By Jay Forte, Contributing Reporter
RIO DE JANEIRO, BRAZIL – As the official summer season starts in Rio de Janeiro, a stronger dollar and afterglow of successfully hosting the 2014 World Cup may mean an increase in foreign tourism this year. Hotel occupancy rates are already up and the tourism sector is optimistic, hoping for a boost to the slowing economy.
According to the Brazilian Hotel Industry Association (ABIH-RJ), the average occupancy rate of hotels between December 2014 and March 2015 is likely to be 10 to 15 percent higher than in the same period of last season.
“The average occupancy from December to March should be at around eighty percent. Last year, the same period closed with an average of 75 percent, with sixty percent of the public [made up] from the domestic market,” said Alfredo Lopes the president of ABIH-RJ, adding that the months of January and February are usually the highest in terms of leisure tourists.
With the high dollar and the widespread publicity brought to the city during the World Cup from abroad, Lopes predicts the amount of foreign tourists in Rio will grow fifteen percent compared to last summer. “Here we have two ways: with the high dollar, foreign tourists are taking advantage of because their money is worth more. In addition, the World Cup has given the city very positive media.”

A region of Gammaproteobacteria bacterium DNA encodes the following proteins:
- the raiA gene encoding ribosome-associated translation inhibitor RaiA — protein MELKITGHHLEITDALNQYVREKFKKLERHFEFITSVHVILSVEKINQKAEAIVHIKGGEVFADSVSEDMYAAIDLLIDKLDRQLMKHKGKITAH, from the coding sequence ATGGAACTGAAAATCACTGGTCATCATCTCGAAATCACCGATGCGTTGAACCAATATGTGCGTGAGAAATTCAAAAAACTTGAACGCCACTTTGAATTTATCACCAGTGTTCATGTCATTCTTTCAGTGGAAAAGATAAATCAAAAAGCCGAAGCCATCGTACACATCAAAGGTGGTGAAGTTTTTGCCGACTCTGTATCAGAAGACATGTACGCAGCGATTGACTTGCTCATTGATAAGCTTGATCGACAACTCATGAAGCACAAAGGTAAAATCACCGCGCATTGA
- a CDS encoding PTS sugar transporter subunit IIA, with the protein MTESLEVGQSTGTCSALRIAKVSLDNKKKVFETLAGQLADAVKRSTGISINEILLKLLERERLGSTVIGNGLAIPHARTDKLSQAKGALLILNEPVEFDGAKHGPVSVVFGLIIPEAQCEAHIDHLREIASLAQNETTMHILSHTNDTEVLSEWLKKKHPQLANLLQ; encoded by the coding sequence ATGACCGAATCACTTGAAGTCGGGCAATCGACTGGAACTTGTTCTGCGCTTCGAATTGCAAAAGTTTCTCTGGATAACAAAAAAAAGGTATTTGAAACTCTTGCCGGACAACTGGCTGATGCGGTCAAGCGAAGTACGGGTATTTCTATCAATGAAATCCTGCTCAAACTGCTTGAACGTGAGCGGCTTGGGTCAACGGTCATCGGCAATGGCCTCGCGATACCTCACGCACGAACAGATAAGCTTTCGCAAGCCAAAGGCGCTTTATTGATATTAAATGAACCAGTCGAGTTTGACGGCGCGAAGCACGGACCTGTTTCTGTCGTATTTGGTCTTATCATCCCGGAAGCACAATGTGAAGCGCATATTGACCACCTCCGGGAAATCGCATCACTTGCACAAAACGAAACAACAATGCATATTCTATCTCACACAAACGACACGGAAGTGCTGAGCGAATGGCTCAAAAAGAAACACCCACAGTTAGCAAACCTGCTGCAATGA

Andrew Harding, an English expatriate and founder of luxury concierge service ‘Man in Rio‘ says that “We are expecting to see an increase in traditional holiday makers thanks to the high visibility of Rio during the World Cup, as well as thanks to Rio 2016, with international Olympic committee officials, sponsors and athletes visiting Rio to prepare for their Olympic campaigns, whilst testing Rio’s stadiums and infrastructure.”
However Carioca Paula Sant’Anna, who is the co-owner of Portuguese language school Mundo Brasil in Copacabana is a little more cautious, and explained that she thinks that even with a stronger dollar, “everybody knows that to live in Rio is expensive and world economy is not at its best at the moment, so the stronger dollar probably will motivate people to travel to Brazil, [but] I think they will not spend here how they use to do.”
Last summer season (December to March) Rio experienced disappointing results in the tourism sector. The weakened dollar and sky-high prices in the Cidade Maravilhosa was taking a toll, along with many international travelers planning their trip to Brazil later in the year for the World Cup.